Spatial Exclusion: The remoteness of the residence of the Raji community is one of the major impediments to their development. The hilly terrain restricts the population to fully participate in the socio-economic processes. One middle-aged respondent from Altadi village said,

“Jyada kaam upar Bhagichaura me milta hai, ynha se upar kaise roz jayen, idhar kaam nahi hota hai.” (The maximum amount of the labor work we get is uphill at Bhagichaura village, we hardly get any work downhill)

It became very visible that spatial location affects capability (as Amartya Sen advocates)  of the Raji populace. 

Information asymmetry: Though this concept holds currency in the discipline of economics. Here the author uses this concept for the actuality where the tribes are not getting enough information about the constitutional sanction they are entitled to. A young lad belonging to the Raji community works with Border Roads Organisation (BRO) as a daily wage laborer, told that he knows that he belongs to a Scheduled tribe but he doesn’t have any certificate or affidavit for the same. “Hum janjati hain, par mere paas koi bhi patra nahi hai ”( I am aware, but have no documentation to prove it) 

Assimilation: The celebrated concept of “Hindu Method of Tribal Absorption” (Bose, 1941) finds its relevance within the Raji’s realm. During the brief stay with the Raji people, it became very much visible that the majority of their cosmologies have turned more towards the Hindu way of living. Apart from their own tribal god they also worship Hindu gods, such as Devi etc. More to this, this community also witnessed drastic changes at the cultural level. Earlier they were having marriage and death ceremonies in their traditional way, now they have adopted fully the Hindu cultural practices. Raji used to bury their dead ones, now they cremate them in the Hindu manner. 

The Raji language has been listed under the ‘severely endangered’ language by UNESCO (The Guardian, 2011) and things become more worrying when the speakers of that very language turn unenthusiastic in using their mother tongue. On conversing with the people of Khirdwari it became very evident that now they are more frequent in using Kumaoni language while communicating with each other. The old lady said:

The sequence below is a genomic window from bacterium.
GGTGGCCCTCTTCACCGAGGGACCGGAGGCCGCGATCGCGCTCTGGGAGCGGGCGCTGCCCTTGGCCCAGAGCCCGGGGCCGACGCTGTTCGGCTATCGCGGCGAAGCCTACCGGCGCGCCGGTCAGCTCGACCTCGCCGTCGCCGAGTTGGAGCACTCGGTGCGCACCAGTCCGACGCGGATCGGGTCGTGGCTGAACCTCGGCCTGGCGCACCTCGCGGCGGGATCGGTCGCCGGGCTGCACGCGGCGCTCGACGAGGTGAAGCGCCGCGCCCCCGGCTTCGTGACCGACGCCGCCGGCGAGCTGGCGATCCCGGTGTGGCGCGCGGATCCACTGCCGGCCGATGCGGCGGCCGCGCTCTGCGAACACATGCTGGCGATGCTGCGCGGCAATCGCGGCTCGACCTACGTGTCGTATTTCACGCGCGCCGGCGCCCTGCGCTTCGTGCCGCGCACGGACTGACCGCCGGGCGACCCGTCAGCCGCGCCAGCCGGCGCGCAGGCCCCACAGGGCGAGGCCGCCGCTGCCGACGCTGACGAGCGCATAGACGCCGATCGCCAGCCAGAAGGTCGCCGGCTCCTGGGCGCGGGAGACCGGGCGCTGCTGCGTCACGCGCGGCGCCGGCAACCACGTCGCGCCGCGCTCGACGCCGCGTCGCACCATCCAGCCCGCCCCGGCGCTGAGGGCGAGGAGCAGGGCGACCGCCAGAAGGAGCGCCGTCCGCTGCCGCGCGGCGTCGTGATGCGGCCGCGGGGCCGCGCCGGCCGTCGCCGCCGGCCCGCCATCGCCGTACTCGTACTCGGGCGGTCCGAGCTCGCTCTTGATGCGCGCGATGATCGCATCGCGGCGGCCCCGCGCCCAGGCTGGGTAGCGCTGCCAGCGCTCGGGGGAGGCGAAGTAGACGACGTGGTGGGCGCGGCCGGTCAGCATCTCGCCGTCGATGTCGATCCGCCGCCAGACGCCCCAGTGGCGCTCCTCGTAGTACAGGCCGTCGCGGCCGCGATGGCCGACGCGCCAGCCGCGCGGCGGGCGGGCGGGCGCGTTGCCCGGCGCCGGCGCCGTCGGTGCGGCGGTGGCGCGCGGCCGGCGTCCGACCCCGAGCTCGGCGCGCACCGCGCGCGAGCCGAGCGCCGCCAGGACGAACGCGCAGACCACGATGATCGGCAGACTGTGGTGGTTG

“Bachche ab jyaada hindi aur pahadi bhasha bolte hai, humari bhasha hum bade hi aapas me bolte hai .” ( The young ones preferably converse in Hindi or Kumaoni, we the elderly ones still use our indigenous language. )

The turning of Raji language as a ‘defunct’ language, and then we also witnessed the withering away of Raji’s traditional components, this hints towards the incompetence of the State in protecting the culture of indigenous masses as enshrined in the constitution. 

Here it becomes very evident to bring Santos’s (2016) conception of ‘sociology of absences ’ where he suggests,“to expand the relevant experiences of the world. We expand the present because our present has been narrowed down to whatever exists on this side of the line and therefore we need to go beyond”. This piece in its limited capacity tries to apprehend the absences of the Raji tribe in particular. The Raji tribe remains very faintly visible in the academic realm, no serious deliberation has been carried down and addendum to this the state also has an oblivious stand over the varied marginalities of the Raji tribe.  

The subordinates need a developmental approach where indigenous agency and voices from within must be made to count. The developmental framework we are eyeing should be based on ‘engaged governance’. Subordination & marginalization are polysemic concepts with layered manifestations, thus reversing it needs a relative and contextual procedure. 

Thus the developmental approach should include stakeholders from the community as well. 

Bhawesh Pant is a research scholar at the Centre for Study of Social Exclusion and Inclusive Policies, Tata Institute of Social Sciences, Mumbai.